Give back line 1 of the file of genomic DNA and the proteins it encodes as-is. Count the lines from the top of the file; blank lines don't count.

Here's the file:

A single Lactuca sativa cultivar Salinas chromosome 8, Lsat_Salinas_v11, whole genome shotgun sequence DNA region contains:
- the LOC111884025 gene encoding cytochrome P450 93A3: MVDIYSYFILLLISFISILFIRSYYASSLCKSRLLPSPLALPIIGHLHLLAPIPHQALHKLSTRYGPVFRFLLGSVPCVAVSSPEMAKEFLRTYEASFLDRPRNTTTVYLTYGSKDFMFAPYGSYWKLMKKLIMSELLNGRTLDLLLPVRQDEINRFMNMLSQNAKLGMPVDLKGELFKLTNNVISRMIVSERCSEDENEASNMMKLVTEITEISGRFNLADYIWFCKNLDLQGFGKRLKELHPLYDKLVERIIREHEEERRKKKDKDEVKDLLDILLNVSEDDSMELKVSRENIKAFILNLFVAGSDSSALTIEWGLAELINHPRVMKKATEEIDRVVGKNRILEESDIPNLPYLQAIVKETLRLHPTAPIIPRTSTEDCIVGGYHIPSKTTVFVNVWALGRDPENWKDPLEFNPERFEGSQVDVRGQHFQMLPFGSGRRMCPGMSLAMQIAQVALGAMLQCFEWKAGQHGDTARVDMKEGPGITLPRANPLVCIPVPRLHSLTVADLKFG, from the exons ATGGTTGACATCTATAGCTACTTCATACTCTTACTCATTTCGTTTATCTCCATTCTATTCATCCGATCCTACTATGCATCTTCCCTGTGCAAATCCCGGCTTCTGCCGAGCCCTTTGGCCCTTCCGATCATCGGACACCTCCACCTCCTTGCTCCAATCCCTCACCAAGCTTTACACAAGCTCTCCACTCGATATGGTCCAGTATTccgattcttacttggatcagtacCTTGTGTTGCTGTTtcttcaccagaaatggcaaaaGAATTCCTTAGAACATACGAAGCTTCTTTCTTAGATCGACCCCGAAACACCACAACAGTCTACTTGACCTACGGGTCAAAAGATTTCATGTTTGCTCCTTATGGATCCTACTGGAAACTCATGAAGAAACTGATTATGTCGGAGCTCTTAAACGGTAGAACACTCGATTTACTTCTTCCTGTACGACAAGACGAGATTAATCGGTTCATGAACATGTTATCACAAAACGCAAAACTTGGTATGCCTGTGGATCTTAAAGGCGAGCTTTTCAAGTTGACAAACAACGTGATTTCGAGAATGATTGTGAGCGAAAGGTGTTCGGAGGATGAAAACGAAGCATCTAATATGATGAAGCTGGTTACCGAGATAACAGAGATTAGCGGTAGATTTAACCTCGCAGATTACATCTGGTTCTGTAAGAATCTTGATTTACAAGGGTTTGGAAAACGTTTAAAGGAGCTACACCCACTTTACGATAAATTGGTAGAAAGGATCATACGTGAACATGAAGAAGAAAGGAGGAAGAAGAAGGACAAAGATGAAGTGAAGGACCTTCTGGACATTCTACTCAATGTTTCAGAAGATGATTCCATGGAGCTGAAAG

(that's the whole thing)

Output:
A single Lactuca sativa cultivar Salinas chromosome 8, Lsat_Salinas_v11, whole genome shotgun sequence DNA region contains: